But the shower drain now looks like more of a problem. It is within 5' of the main stack. But the length of the tail piece from the shower drain may make it kinda noisy. It was suggested that a vent might be tied into that shower drain after the trap, but it's so close to the stack, that there doesn't appear to be any room to put another vent fitting. If I cut down on the length of the shower tail piece, and moved the trap higher, there would be more of an angled drop to the stack, and there still wouldn't be enough of a horizontal arm to insert a vent fitting. If that shower is insufficiently vented by the main stack, then I'm looking for a way to do it.
 

Terry

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The toilet can be vented by a bathroom sink with a wye if the lav is vented in 2"
If it's a kitchen sink, then it can't be part of a wet vent system.
If the pipe in the middle is a main vent going up through the roof with no waste going down it, then it can vent the toilet.

The shower trap arm can't go down before the venting. The moment it goes downward, it's an S trap that can siphon.
The vertical on the shower is too long too. That also is a situation where the trap can siphon.

dwv_b2.jpg
 

wwhitney

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The lav can wye into the vertical WC fixture drain, and that will let the lav wet vent the WC.

But the shower can't be vented by the stack if it connects below the WC, and the shower trap needs to be vented while the trap arm is horizontal and has fallen less than one pipe diameter, not after it turns down with a 45.

So if you raise the shower trap and connect it straight across to a sanitary tee above the WC/lav san-tee, and if nothing is draining into the stack above that shower san-tee, then the stack will dry vent the shower.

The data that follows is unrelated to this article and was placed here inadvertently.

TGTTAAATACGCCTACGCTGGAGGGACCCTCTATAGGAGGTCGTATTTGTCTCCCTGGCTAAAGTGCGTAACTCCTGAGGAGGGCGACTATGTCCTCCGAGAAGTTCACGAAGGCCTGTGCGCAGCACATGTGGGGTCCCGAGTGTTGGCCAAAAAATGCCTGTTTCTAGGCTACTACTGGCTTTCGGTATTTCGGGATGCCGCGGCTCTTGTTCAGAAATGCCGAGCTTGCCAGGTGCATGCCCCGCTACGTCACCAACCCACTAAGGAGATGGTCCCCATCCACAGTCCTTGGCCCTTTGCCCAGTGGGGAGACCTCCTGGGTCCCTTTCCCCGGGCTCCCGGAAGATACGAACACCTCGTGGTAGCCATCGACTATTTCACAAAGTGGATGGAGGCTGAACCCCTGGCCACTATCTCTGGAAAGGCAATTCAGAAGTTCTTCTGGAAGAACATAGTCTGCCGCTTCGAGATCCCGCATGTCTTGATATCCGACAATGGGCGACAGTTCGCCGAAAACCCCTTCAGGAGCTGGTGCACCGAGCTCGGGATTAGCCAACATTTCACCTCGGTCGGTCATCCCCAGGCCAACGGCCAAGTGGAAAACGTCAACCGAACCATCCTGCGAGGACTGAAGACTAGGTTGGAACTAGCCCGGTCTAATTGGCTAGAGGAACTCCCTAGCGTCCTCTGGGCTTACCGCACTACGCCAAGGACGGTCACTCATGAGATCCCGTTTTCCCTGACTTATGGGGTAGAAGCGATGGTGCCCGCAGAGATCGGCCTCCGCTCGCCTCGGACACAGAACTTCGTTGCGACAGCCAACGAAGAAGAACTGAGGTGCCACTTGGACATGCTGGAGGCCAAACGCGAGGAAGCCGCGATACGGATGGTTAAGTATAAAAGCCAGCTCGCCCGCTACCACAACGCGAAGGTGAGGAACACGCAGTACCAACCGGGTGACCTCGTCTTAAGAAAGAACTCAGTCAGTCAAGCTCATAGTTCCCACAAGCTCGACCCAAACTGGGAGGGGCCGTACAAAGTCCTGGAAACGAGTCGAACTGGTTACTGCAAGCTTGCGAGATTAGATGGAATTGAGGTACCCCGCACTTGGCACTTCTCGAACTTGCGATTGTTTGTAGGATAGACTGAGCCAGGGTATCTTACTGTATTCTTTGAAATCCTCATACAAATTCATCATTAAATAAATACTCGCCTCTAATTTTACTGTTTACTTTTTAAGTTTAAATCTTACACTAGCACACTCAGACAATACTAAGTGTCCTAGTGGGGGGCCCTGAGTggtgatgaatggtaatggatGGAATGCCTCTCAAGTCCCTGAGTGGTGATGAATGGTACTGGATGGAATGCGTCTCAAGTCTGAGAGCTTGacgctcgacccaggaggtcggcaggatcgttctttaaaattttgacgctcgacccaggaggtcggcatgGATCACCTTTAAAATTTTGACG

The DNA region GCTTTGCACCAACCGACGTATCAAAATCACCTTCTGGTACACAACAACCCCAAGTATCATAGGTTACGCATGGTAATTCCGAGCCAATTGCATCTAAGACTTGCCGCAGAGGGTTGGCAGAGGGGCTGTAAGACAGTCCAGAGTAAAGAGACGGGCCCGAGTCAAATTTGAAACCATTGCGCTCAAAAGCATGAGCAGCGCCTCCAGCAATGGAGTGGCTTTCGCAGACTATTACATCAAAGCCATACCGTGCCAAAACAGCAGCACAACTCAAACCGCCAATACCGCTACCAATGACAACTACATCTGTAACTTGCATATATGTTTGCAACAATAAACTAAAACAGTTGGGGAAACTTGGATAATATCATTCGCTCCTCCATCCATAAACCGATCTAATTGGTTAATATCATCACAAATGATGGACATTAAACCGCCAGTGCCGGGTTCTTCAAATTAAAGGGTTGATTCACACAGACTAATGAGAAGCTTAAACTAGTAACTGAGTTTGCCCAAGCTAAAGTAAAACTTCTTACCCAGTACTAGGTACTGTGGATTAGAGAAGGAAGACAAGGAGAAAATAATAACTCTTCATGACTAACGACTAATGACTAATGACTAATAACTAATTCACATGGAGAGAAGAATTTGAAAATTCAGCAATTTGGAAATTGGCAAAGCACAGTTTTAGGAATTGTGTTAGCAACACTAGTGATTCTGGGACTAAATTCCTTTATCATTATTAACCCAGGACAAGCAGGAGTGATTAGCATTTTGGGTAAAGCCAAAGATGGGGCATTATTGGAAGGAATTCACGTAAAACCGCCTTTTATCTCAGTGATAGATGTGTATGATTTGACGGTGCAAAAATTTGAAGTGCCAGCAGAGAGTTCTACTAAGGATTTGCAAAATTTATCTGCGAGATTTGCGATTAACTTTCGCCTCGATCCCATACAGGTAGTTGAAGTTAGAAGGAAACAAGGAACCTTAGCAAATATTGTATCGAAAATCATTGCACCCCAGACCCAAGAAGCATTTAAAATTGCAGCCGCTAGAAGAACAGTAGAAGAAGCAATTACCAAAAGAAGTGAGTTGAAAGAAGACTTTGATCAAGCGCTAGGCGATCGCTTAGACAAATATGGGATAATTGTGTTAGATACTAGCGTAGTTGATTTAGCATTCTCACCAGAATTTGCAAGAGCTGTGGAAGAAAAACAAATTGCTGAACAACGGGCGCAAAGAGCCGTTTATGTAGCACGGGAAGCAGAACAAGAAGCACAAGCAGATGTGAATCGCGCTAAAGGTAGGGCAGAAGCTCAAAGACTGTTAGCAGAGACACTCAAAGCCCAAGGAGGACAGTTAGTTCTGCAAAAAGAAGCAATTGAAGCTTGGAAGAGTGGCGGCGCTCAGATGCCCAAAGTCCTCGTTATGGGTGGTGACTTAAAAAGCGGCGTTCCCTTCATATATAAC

That will leave you with two wyes below the WC/lav san-tee which you can use to connect other drains that have already been vented.

Cheers, Wayne
 

Paul Blakely

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I just sketched a rework that I think includes the suggestions you folks recommend. Thanks for the very helpful advice.

PlumbingPic2.jpg
 

wwhitney

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If (a) nothing drains into the stack above the floor framing shown (the stack only drains fixtures on one floor) and (b) the "sink" is a lavatory (bathroom sink), then you don't need either the pipe labeled "shower vent" or the pipe labeled "toilet vent". The shower is dry vented by the stack (nothing is draining in above) and the WC is wet vented by the lav drain (which needs to be dry vented above).

If either (a) or (b) is not true, let us know the details for further advice.

Cheers, Wayne
 

Paul Blakely

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Thanks so much Wayne and everyone else who responded. What I have to do is now crystal clear.

And let me say that this forum and the prompt and informative advice I've received here reminds me of the early days of the internet, back in the early 90's just before the introduction of the world wide web. Back when people reached out and quickly received information on usenet news groups, gopher and a few other early modes of internet communication. Before the introduction of misinformation, bullying, spam, and all the other current downsides. So it was a pleasure to discover this forum that allowed me to recall the power and wonder of this amazing technology.